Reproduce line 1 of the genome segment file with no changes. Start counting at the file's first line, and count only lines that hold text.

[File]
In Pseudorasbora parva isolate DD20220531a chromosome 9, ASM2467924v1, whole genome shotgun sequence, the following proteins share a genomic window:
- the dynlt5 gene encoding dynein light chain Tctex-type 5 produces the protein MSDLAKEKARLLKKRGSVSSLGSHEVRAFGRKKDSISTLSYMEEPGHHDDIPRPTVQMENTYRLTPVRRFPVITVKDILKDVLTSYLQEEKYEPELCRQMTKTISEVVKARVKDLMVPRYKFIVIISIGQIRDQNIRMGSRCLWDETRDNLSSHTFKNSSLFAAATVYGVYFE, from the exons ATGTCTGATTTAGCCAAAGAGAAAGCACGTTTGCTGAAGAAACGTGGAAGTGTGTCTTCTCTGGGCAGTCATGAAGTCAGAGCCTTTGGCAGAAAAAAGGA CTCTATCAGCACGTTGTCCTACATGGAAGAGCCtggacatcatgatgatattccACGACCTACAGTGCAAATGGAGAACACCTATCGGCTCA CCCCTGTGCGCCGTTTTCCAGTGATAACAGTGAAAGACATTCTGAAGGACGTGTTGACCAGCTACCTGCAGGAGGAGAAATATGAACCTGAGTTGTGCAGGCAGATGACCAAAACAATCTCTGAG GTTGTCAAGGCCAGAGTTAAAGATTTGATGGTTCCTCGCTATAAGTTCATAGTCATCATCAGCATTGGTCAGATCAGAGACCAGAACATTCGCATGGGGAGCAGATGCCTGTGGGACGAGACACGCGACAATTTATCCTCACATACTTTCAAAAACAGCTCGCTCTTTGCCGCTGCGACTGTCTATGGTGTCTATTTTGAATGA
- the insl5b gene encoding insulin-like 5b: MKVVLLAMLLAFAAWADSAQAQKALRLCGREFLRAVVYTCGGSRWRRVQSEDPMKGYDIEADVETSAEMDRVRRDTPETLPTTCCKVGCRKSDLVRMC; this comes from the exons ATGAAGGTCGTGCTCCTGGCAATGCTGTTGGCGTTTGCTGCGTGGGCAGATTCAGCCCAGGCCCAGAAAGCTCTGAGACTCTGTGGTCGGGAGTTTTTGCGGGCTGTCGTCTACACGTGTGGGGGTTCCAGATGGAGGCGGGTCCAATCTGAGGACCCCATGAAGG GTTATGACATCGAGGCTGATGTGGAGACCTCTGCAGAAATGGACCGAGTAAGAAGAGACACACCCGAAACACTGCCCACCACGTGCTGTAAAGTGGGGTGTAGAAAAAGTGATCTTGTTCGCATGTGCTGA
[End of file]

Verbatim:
In Pseudorasbora parva isolate DD20220531a chromosome 9, ASM2467924v1, whole genome shotgun sequence, the following proteins share a genomic window: